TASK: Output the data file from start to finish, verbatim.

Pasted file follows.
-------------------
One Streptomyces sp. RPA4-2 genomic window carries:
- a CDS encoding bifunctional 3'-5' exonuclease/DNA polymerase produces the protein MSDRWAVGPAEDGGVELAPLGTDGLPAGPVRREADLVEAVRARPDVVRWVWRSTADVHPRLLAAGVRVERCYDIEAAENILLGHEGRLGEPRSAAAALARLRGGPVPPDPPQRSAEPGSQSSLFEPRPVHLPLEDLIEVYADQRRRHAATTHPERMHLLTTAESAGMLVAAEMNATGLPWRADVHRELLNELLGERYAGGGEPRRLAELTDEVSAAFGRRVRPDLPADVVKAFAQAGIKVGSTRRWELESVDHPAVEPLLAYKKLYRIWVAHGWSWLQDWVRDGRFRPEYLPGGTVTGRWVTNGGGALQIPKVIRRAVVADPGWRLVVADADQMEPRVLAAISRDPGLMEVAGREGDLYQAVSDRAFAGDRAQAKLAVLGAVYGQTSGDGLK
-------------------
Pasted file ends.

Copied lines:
One Streptomyces sp. RPA4-2 genomic window carries:
- a CDS encoding bifunctional 3'-5' exonuclease/DNA polymerase produces the protein MSDRWAVGPAEDGGVELAPLGTDGLPAGPVRREADLVEAVRARPDVVRWVWRSTADVHPRLLAAGVRVERCYDIEAAENILLGHEGRLGEPRSAAAALARLRGGPVPPDPPQRSAEPGSQSSLFEPRPVHLPLEDLIEVYADQRRRHAATTHPERMHLLTTAESAGMLVAAEMNATGLPWRADVHRELLNELLGERYAGGGEPRRLAELTDEVSAAFGRRVRPDLPADVVKAFAQAGIKVGSTRRWELESVDHPAVEPLLAYKKLYRIWVAHGWSWLQDWVRDGRFRPEYLPGGTVTGRWVTNGGGALQIPKVIRRAVVADPGWRLVVADADQMEPRVLAAISRDPGLMEVAGREGDLYQAVSDRAFAGDRAQAKLAVLGAVYGQTSGDGLK